ASHRAE is now accepting public comment on ANSI/ASHRAE/IESNA Standard 100-2006, Energy Conservation in Existing Buildings. The standard was first published in 1981. The public review process seeks suggestions for new, unusual, or potentially controversial elements of a proposed standard. The advisory public review is open until May 25, 2011 at ashrae.org/publicreviews.
According to ASHRAE, of the 94.6 quadrillion Btu of energy consumed in the United States in 2009, 42 percent was used by commercial and residential buildings. Over the next 24 years, national electric consumption is expected to grow by over 22 percent, and natural gas consumption by 16 percent. In the same period, the amount of commercial and residential floor space in the marketplace is expected to increase by 37 percent and 17 percent respectively.
“In order to offset the growing amount of floor space and subsequent increased energy demands, existing buildings must improve their efficiency, even if every new square foot were built and operated at net zero energy,” says Rick Hermans, chair of the Standard 100 committee.
The revised standard provides comprehensive and detailed descriptions of the processes and procedures for the energy efficiency improvements of existing residential and commercial buildings in order to achieve greater energy efficiency. The standard addresses major and minor modifications for both residential and commercial buildings, single, and multiple activity buildings with variable occupancy periods, and identifies an energy target for 53 building types in 16 climate zones and sub-zones.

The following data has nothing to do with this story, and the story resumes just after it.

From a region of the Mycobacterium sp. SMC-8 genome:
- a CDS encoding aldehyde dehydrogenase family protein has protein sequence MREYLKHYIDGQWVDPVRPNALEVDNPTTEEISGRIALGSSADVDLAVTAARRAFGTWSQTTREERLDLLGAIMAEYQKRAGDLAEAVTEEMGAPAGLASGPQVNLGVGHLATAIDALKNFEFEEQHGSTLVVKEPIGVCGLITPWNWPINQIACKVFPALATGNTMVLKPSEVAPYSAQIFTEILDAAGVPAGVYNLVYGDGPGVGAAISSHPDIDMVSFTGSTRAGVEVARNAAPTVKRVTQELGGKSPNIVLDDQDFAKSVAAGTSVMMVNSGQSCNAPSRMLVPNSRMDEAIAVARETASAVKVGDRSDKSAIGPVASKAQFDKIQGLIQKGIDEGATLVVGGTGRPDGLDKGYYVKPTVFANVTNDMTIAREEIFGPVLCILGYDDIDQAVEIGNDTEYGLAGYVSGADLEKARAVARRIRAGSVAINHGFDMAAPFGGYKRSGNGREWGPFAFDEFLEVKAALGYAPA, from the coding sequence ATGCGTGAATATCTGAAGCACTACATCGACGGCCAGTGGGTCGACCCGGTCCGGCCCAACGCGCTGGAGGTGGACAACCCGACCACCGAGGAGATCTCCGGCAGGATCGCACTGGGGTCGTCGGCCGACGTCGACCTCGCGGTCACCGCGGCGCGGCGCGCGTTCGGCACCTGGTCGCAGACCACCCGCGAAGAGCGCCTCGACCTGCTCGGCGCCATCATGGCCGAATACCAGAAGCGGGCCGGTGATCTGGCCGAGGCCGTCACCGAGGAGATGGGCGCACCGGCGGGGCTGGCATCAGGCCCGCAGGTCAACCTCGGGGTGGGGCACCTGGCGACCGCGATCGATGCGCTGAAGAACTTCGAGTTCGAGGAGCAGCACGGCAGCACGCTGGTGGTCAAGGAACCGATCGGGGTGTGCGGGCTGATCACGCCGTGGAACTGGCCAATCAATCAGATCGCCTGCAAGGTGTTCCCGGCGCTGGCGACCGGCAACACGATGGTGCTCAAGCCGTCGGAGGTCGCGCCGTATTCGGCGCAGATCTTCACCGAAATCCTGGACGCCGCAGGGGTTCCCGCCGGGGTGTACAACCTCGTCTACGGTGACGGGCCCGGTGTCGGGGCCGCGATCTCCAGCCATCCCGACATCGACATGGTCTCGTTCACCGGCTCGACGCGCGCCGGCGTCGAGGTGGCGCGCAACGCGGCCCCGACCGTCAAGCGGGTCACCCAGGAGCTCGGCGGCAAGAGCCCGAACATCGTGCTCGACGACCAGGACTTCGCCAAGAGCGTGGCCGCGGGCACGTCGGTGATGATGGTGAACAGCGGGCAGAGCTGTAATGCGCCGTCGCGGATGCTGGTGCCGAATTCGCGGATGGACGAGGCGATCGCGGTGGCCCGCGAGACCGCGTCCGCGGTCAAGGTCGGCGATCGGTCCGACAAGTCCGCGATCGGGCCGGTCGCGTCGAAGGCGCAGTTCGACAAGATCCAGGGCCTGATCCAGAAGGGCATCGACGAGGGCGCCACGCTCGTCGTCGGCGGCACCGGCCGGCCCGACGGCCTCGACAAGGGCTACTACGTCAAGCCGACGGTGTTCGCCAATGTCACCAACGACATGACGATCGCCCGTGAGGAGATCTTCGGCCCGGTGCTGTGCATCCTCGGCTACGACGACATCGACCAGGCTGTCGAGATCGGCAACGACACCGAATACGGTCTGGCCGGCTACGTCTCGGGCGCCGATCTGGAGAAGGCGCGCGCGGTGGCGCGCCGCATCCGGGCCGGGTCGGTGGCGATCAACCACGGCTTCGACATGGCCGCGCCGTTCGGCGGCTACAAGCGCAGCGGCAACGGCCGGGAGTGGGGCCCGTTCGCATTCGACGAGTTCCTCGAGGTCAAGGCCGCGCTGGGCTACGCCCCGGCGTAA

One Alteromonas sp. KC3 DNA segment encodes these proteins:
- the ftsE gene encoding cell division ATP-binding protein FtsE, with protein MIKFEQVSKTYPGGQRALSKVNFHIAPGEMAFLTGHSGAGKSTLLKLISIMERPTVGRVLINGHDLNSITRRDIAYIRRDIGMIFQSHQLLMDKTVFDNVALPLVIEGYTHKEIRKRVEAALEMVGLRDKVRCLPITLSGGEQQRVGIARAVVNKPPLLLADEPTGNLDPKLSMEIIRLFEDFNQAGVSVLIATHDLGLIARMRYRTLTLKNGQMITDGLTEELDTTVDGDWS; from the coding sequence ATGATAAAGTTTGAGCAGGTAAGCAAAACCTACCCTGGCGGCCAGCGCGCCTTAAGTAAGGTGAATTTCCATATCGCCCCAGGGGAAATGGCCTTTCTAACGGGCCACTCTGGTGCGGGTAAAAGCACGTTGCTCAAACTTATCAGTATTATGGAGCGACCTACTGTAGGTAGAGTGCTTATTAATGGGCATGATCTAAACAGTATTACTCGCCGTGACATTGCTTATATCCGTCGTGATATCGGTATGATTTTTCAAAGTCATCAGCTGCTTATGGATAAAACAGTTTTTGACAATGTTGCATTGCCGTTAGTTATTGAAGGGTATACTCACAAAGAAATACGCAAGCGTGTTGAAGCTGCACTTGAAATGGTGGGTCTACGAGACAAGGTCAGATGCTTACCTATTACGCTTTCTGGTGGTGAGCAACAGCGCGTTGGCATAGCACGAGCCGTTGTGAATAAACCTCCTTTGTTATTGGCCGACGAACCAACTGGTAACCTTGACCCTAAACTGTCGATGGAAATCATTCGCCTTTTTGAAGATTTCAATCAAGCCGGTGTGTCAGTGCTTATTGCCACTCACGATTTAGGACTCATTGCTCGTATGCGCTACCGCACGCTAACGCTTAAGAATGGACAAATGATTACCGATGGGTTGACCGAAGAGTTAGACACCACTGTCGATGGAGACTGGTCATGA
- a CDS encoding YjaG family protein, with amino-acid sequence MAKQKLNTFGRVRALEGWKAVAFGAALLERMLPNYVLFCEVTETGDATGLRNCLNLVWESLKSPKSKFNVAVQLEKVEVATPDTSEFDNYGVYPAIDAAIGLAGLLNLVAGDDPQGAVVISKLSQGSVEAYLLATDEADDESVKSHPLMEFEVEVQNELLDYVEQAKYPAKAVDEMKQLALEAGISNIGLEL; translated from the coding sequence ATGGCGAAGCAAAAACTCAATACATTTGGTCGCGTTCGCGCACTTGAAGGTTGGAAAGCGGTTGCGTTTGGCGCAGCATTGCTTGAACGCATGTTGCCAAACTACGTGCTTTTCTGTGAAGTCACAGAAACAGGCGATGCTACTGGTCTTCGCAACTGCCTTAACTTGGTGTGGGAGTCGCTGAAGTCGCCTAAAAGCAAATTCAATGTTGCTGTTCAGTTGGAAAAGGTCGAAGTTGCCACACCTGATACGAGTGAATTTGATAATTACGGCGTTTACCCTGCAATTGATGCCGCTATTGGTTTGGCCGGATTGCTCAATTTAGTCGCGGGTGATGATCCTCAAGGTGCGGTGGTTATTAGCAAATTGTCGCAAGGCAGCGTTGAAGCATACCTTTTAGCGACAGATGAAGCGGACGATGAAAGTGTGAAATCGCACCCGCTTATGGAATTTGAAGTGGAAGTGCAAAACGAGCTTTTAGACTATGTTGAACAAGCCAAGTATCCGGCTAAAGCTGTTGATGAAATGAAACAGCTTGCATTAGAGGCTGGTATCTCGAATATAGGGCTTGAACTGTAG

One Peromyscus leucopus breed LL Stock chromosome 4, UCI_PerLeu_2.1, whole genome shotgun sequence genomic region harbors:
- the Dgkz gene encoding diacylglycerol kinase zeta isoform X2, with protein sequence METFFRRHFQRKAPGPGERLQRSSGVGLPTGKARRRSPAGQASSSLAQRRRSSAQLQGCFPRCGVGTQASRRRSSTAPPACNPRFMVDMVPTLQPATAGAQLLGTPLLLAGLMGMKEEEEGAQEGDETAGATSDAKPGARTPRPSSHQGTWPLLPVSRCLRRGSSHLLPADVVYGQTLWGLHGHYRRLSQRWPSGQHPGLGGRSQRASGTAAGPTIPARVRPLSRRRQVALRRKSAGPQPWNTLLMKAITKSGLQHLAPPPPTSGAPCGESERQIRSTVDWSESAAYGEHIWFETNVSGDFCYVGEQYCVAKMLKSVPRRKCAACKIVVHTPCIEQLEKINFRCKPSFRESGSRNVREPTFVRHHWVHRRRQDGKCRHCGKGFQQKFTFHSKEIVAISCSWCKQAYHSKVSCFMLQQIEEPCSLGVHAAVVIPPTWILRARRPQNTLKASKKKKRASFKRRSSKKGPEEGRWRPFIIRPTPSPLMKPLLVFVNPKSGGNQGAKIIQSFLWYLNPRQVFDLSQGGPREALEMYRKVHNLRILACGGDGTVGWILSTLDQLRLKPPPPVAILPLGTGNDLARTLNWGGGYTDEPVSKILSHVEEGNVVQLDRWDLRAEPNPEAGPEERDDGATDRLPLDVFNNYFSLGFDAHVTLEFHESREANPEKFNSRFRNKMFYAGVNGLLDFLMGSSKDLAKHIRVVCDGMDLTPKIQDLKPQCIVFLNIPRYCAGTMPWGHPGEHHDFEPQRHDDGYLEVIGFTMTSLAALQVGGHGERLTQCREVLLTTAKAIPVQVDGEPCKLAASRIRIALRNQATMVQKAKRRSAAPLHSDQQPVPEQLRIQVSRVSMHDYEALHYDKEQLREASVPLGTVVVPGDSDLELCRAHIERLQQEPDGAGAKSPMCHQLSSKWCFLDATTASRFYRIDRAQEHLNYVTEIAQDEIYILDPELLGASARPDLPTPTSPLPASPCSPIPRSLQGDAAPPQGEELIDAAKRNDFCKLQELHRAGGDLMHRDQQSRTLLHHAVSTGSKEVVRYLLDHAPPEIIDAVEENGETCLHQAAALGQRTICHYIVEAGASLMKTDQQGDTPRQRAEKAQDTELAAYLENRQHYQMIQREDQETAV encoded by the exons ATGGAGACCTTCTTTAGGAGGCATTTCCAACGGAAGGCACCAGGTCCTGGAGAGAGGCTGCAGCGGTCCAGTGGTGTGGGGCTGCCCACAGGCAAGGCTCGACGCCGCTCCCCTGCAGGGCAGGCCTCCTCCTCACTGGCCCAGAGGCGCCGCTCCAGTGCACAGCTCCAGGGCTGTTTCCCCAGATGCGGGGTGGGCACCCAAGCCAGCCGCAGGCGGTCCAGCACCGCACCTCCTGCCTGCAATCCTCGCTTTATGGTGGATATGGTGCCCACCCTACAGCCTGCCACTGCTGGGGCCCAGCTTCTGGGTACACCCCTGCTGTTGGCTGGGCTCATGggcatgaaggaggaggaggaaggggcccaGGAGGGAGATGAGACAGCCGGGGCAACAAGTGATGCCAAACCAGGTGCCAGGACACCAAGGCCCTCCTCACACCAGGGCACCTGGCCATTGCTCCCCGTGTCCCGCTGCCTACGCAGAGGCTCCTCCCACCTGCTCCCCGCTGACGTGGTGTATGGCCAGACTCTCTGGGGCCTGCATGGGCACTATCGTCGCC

The revised standard also identifies energy efficiency requirements for buildings without energy targets--mostly industrial, agricultural, data centers and special laboratories--and provides multiple levels of compliance.
The standard establishes the requirement for developing an energy management plan and an operation and maintenance plan, according to Hermans. Also included within the revised standard is criteria for energy use surveys, auditing, implementation, and verification. Appendices are included for life cycle cost analysis procedures as well as identification of potential energy efficiency measures.
“Through this advisory public review, we are seeking broad and general comments on the text of the standard, the concepts of requirements and opinions about the value of the standard,” Hermans says. “Throughout the text there are questions seeking your advice as reviewers of this draft document. Please look at these questions and add your thoughts, answers and comments in the ASHRAE comments database as described in the instructions.”